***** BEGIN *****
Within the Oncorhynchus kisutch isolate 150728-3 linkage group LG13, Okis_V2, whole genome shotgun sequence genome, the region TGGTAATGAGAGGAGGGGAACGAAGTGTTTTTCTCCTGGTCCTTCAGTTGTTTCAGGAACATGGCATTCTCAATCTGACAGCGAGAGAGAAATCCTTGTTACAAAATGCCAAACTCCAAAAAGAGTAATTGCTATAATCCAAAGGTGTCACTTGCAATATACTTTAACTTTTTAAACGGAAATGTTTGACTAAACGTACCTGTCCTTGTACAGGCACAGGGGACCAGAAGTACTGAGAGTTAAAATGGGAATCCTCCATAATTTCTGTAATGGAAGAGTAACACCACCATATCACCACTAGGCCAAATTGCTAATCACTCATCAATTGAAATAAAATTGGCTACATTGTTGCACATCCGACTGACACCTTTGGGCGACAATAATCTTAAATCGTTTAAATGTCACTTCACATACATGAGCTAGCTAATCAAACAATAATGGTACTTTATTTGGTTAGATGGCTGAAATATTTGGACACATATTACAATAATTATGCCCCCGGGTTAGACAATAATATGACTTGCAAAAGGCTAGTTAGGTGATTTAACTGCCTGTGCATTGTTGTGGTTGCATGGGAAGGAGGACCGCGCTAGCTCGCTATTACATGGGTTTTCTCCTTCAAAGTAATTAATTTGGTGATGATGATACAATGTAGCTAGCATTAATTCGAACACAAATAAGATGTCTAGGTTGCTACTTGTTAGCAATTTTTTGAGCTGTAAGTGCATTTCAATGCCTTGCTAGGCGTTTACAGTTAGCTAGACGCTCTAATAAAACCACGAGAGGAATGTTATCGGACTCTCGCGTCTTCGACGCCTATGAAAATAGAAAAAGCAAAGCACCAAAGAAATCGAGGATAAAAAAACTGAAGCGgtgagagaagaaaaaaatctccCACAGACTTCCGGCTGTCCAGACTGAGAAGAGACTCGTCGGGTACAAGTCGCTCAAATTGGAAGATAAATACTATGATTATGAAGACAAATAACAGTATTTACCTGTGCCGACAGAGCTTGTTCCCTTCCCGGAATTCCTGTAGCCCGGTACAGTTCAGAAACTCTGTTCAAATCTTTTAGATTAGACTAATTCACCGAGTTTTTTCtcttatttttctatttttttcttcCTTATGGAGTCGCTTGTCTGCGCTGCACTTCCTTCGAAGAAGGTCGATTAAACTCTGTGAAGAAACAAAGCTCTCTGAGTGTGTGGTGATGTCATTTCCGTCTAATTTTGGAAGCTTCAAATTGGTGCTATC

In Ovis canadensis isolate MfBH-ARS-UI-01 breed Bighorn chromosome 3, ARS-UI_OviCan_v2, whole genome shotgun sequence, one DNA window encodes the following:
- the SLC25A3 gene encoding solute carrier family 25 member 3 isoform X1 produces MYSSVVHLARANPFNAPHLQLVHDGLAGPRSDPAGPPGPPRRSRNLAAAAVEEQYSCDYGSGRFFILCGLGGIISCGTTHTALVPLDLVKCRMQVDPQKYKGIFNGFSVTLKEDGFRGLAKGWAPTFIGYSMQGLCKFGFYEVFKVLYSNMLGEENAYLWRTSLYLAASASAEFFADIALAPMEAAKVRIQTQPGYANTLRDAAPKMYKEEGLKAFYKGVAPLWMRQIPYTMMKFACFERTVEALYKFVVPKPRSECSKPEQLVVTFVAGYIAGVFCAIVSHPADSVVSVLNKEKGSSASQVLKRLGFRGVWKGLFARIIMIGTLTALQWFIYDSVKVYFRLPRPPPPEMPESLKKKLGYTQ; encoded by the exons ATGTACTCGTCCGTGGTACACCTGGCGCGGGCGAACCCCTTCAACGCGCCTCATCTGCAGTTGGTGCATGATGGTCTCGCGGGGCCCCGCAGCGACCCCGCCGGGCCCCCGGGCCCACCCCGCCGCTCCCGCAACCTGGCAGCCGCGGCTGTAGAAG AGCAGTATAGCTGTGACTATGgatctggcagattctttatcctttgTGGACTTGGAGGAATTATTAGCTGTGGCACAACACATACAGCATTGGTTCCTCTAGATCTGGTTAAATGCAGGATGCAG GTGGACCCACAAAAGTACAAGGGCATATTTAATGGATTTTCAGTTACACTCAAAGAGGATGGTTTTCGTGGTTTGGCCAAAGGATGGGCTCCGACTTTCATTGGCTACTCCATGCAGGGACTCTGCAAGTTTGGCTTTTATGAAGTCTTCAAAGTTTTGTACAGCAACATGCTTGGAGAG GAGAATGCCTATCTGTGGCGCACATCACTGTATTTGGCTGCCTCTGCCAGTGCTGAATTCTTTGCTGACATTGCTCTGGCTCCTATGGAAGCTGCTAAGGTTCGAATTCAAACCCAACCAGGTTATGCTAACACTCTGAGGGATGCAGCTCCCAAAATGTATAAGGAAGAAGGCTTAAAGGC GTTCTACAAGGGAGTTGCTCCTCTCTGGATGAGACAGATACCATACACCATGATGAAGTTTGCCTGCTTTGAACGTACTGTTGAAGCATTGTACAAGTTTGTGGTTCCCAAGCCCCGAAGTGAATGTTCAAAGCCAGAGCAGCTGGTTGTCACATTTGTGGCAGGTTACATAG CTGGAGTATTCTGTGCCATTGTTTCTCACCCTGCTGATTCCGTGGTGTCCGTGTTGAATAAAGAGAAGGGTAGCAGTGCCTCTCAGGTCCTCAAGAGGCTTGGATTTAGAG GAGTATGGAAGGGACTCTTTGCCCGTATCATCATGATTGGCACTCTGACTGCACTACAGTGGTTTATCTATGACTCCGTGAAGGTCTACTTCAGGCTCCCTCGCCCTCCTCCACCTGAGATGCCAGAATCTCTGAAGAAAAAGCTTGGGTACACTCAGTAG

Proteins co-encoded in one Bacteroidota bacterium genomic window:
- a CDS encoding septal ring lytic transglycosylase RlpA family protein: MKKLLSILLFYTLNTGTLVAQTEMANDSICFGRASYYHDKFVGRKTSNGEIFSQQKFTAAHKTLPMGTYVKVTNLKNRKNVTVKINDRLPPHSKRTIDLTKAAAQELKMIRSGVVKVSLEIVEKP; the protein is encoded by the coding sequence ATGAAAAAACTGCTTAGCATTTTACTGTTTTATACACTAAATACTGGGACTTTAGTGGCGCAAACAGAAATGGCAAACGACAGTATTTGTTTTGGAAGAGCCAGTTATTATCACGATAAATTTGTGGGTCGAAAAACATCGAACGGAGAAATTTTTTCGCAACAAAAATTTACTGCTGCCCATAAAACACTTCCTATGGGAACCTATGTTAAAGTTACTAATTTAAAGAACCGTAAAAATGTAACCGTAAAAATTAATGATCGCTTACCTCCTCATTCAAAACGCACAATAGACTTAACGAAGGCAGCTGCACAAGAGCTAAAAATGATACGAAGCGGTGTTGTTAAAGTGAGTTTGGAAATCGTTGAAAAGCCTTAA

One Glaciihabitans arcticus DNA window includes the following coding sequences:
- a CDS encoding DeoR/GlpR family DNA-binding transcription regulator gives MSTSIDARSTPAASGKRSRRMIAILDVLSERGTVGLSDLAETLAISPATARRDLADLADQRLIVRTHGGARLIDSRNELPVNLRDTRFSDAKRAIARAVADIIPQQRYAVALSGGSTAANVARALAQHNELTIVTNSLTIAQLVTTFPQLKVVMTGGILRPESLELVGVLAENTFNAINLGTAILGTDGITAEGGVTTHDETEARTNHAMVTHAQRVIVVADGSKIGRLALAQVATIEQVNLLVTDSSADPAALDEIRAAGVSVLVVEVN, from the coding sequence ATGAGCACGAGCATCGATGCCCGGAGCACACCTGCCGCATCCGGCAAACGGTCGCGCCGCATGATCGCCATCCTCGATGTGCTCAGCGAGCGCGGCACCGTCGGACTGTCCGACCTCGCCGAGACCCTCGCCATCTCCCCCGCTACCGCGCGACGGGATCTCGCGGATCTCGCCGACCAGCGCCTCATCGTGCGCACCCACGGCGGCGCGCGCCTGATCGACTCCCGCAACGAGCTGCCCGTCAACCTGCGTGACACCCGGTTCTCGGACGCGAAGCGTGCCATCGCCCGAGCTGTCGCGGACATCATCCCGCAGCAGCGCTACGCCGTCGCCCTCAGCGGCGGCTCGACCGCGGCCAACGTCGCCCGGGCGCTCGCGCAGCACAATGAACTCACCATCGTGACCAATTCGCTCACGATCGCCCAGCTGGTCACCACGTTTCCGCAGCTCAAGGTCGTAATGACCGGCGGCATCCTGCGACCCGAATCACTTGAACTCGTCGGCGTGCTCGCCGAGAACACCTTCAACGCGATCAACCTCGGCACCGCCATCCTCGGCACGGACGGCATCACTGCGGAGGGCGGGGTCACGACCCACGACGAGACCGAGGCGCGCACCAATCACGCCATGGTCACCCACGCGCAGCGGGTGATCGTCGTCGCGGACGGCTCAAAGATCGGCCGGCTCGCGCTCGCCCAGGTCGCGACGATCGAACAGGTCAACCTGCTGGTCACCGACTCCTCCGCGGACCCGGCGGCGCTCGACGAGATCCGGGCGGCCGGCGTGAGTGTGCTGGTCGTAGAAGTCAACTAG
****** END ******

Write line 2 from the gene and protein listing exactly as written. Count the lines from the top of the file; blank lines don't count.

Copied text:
In Ovis canadensis isolate MfBH-ARS-UI-01 breed Bighorn chromosome 3, ARS-UI_OviCan_v2, whole genome shotgun sequence, one DNA window encodes the following: